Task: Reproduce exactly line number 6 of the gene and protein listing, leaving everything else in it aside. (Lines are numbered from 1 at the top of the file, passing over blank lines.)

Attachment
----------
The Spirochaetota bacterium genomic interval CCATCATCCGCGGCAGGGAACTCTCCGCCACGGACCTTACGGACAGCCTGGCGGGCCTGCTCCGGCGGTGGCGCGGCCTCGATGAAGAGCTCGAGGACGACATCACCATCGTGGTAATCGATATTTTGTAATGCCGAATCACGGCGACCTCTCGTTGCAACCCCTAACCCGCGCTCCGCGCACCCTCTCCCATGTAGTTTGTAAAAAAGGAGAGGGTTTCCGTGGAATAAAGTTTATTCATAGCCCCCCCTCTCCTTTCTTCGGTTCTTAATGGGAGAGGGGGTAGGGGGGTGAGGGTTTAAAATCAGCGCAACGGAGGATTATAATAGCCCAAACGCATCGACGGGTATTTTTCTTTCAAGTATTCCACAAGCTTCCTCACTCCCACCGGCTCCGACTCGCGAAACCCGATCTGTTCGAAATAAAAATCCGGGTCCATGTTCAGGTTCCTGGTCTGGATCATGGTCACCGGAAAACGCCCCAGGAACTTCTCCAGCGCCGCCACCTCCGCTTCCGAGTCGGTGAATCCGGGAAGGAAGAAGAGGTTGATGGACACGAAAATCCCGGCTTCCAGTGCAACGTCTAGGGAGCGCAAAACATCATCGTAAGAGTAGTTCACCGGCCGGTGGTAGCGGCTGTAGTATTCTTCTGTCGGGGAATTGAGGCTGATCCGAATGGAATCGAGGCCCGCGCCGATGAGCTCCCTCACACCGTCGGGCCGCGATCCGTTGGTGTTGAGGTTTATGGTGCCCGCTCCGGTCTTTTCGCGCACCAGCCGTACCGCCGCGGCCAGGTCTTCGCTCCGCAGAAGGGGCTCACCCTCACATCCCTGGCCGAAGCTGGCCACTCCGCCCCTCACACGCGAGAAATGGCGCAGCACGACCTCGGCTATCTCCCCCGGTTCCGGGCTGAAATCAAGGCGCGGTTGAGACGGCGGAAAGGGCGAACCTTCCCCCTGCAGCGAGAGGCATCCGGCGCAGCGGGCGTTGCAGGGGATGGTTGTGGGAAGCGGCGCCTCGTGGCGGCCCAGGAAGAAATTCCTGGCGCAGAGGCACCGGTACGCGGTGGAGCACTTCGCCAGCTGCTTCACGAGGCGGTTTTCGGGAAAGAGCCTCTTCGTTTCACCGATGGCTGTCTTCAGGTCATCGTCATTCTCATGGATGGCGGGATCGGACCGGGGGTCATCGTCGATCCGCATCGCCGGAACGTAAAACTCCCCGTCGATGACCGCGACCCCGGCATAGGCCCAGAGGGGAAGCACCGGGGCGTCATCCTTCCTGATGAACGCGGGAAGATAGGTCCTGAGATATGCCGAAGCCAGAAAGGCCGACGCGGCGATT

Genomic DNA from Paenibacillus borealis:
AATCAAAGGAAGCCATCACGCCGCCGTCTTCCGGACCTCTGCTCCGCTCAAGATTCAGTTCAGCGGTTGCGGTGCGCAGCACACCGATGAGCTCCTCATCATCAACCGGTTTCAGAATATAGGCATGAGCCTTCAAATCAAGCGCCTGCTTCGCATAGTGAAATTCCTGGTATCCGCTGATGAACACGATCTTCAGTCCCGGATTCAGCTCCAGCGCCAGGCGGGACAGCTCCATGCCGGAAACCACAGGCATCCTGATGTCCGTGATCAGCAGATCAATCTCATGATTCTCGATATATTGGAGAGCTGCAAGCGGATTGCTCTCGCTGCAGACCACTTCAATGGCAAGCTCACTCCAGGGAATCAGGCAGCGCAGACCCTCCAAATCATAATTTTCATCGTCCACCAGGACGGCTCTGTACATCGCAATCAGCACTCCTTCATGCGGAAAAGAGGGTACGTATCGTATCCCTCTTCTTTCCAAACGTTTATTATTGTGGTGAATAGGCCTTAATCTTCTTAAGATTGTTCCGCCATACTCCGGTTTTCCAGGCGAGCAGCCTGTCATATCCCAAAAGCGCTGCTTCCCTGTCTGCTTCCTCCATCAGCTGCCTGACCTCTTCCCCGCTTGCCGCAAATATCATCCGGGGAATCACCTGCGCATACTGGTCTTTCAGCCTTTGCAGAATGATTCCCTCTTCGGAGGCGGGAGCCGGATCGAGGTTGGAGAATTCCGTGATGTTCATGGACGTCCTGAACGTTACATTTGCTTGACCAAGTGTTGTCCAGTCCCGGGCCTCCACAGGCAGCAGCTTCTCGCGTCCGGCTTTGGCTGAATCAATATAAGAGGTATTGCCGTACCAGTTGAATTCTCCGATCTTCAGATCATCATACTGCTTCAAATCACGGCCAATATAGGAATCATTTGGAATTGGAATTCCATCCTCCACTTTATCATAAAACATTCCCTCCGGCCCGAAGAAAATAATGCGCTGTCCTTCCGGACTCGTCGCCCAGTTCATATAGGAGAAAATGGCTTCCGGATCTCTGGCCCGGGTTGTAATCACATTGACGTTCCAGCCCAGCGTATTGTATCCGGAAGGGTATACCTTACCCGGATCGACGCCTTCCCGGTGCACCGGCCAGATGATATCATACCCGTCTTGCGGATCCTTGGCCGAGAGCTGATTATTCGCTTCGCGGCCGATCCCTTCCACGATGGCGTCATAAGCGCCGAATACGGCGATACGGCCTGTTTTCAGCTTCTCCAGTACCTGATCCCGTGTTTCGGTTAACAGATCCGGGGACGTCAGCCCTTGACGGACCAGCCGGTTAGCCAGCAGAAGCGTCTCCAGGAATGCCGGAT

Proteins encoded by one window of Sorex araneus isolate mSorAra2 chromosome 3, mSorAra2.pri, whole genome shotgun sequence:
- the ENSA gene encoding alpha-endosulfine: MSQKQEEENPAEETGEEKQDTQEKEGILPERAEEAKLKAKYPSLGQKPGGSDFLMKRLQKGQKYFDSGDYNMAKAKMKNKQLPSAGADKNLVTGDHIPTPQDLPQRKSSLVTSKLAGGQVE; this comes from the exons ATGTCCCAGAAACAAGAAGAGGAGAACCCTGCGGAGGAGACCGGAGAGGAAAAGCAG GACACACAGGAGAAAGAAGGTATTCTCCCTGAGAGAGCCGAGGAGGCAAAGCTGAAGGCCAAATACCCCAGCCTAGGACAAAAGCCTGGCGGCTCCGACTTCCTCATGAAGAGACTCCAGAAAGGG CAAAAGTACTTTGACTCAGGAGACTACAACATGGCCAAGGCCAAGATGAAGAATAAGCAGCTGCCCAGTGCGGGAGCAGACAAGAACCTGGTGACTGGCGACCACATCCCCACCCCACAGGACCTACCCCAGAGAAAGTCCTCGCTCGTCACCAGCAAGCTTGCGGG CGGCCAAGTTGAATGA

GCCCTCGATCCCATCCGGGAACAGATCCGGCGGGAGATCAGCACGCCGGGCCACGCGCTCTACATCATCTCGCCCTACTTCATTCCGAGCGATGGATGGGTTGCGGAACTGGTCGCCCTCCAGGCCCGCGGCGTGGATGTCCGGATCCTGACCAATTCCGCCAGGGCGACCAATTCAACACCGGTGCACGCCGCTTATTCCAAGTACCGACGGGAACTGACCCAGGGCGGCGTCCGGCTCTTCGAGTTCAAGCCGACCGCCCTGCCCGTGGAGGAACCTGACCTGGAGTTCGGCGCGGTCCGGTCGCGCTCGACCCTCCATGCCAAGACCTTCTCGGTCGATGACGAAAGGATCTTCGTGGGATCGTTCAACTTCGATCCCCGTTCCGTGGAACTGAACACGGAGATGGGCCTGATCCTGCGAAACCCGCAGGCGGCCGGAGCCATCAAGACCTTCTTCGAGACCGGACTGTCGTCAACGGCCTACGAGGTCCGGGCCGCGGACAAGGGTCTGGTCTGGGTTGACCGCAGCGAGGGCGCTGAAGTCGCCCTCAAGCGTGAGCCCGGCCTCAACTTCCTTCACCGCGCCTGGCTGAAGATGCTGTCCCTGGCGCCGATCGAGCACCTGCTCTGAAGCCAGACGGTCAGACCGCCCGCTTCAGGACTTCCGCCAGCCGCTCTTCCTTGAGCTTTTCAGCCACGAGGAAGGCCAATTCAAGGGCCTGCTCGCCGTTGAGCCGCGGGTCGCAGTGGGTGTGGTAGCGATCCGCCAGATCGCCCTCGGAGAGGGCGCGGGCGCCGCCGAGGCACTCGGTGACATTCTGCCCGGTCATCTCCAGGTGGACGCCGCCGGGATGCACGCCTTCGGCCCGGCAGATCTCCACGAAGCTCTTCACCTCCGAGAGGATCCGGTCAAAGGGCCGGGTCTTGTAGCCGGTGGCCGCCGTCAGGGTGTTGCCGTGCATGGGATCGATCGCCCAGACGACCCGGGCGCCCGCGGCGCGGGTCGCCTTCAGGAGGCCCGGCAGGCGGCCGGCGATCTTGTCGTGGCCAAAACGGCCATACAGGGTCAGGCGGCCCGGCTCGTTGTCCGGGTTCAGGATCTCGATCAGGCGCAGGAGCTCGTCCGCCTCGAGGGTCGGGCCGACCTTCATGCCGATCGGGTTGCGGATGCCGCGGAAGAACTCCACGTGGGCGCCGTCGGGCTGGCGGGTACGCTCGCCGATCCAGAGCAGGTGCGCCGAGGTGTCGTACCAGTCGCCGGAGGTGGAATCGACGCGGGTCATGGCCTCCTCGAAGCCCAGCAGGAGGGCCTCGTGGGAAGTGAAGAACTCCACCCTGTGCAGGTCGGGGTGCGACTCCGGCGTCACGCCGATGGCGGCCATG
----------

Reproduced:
GCCCTCGATCCCATCCGGGAACAGATCCGGCGGGAGATCAGCACGCCGGGCCACGCGCTCTACATCATCTCGCCCTACTTCATTCCGAGCGATGGATGGGTTGCGGAACTGGTCGCCCTCCAGGCCCGCGGCGTGGATGTCCGGATCCTGACCAATTCCGCCAGGGCGACCAATTCAACACCGGTGCACGCCGCTTATTCCAAGTACCGACGGGAACTGACCCAGGGCGGCGTCCGGCTCTTCGAGTTCAAGCCGACCGCCCTGCCCGTGGAGGAACCTGACCTGGAGTTCGGCGCGGTCCGGTCGCGCTCGACCCTCCATGCCAAGACCTTCTCGGTCGATGACGAAAGGATCTTCGTGGGATCGTTCAACTTCGATCCCCGTTCCGTGGAACTGAACACGGAGATGGGCCTGATCCTGCGAAACCCGCAGGCGGCCGGAGCCATCAAGACCTTCTTCGAGACCGGACTGTCGTCAACGGCCTACGAGGTCCGGGCCGCGGACAAGGGTCTGGTCTGGGTTGACCGCAGCGAGGGCGCTGAAGTCGCCCTCAAGCGTGAGCCCGGCCTCAACTTCCTTCACCGCGCCTGGCTGAAGATGCTGTCCCTGGCGCCGATCGAGCACCTGCTCTGAAGCCAGACGGTCAGACCGCCCGCTTCAGGACTTCCGCCAGCCGCTCTTCCTTGAGCTTTTCAGCCACGAGGAAGGCCAATTCAAGGGCCTGCTCGCCGTTGAGCCGCGGGTCGCAGTGGGTGTGGTAGCGATCCGCCAGATCGCCCTCGGAGAGGGCGCGGGCGCCGCCGAGGCACTCGGTGACATTCTGCCCGGTCATCTCCAGGTGGACGCCGCCGGGATGCACGCCTTCGGCCCGGCAGATCTCCACGAAGCTCTTCACCTCCGAGAGGATCCGGTCAAAGGGCCGGGTCTTGTAGCCGGTGGCCGCCGTCAGGGTGTTGCCGTGCATGGGATCGATCGCCCAGACGACCCGGGCGCCCGCGGCGCGGGTCGCCTTCAGGAGGCCCGGCAGGCGGCCGGCGATCTTGTCGTGGCCAAAACGGCCATACAGGGTCAGGCGGCCCGGCTCGTTGTCCGGGTTCAGGATCTCGATCAGGCGCAGGAGCTCGTCCGCCTCGAGGGTCGGGCCGACCTTCATGCCGATCGGGTTGCGGATGCCGCGGAAGAACTCCACGTGGGCGCCGTCGGGCTGGCGGGTACGCTCGCCGATCCAGAGCAGGTGCGCCGAGGTGTCGTACCAGTCGCCGGAGGTGGAATCGACGCGGGTCATGGCCTCCTCGAAGCCCAGCAGGAGGGCCTCGTGGGAAGTGAAGAACTCCACCCTGTGCAGGTCGGGGTGCGACTCCGGCGTCACGCCGATGGCGGCCATG